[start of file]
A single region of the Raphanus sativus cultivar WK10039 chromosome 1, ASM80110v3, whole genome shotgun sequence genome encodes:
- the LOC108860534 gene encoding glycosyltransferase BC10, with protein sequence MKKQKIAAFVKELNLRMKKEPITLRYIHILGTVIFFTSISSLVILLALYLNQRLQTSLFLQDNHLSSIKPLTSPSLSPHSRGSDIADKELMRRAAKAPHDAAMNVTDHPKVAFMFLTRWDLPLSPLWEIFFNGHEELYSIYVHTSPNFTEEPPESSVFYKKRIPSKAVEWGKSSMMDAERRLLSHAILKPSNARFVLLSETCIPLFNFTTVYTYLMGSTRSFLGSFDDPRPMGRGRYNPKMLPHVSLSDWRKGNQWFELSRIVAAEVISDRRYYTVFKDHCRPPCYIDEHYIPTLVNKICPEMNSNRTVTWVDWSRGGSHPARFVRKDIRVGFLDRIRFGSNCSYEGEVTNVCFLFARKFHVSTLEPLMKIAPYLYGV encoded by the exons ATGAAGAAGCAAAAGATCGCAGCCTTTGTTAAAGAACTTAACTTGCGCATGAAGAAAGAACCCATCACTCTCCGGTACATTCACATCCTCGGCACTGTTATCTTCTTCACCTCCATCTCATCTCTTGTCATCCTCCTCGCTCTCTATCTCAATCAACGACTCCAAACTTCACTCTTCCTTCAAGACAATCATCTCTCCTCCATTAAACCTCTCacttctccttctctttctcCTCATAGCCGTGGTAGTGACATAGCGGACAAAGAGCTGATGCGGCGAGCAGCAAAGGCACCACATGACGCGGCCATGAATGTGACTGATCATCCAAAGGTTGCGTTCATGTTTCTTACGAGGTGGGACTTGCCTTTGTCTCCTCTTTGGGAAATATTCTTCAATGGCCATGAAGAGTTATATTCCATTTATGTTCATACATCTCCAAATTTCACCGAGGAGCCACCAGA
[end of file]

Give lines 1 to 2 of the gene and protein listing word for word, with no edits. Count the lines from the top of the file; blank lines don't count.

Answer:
A single region of the Raphanus sativus cultivar WK10039 chromosome 1, ASM80110v3, whole genome shotgun sequence genome encodes:
- the LOC108860534 gene encoding glycosyltransferase BC10, with protein sequence MKKQKIAAFVKELNLRMKKEPITLRYIHILGTVIFFTSISSLVILLALYLNQRLQTSLFLQDNHLSSIKPLTSPSLSPHSRGSDIADKELMRRAAKAPHDAAMNVTDHPKVAFMFLTRWDLPLSPLWEIFFNGHEELYSIYVHTSPNFTEEPPESSVFYKKRIPSKAVEWGKSSMMDAERRLLSHAILKPSNARFVLLSETCIPLFNFTTVYTYLMGSTRSFLGSFDDPRPMGRGRYNPKMLPHVSLSDWRKGNQWFELSRIVAAEVISDRRYYTVFKDHCRPPCYIDEHYIPTLVNKICPEMNSNRTVTWVDWSRGGSHPARFVRKDIRVGFLDRIRFGSNCSYEGEVTNVCFLFARKFHVSTLEPLMKIAPYLYGV encoded by the exons ATGAAGAAGCAAAAGATCGCAGCCTTTGTTAAAGAACTTAACTTGCGCATGAAGAAAGAACCCATCACTCTCCGGTACATTCACATCCTCGGCACTGTTATCTTCTTCACCTCCATCTCATCTCTTGTCATCCTCCTCGCTCTCTATCTCAATCAACGACTCCAAACTTCACTCTTCCTTCAAGACAATCATCTCTCCTCCATTAAACCTCTCacttctccttctctttctcCTCATAGCCGTGGTAGTGACATAGCGGACAAAGAGCTGATGCGGCGAGCAGCAAAGGCACCACATGACGCGGCCATGAATGTGACTGATCATCCAAAGGTTGCGTTCATGTTTCTTACGAGGTGGGACTTGCCTTTGTCTCCTCTTTGGGAAATATTCTTCAATGGCCATGAAGAGTTATATTCCATTTATGTTCATACATCTCCAAATTTCACCGAGGAGCCACCAGA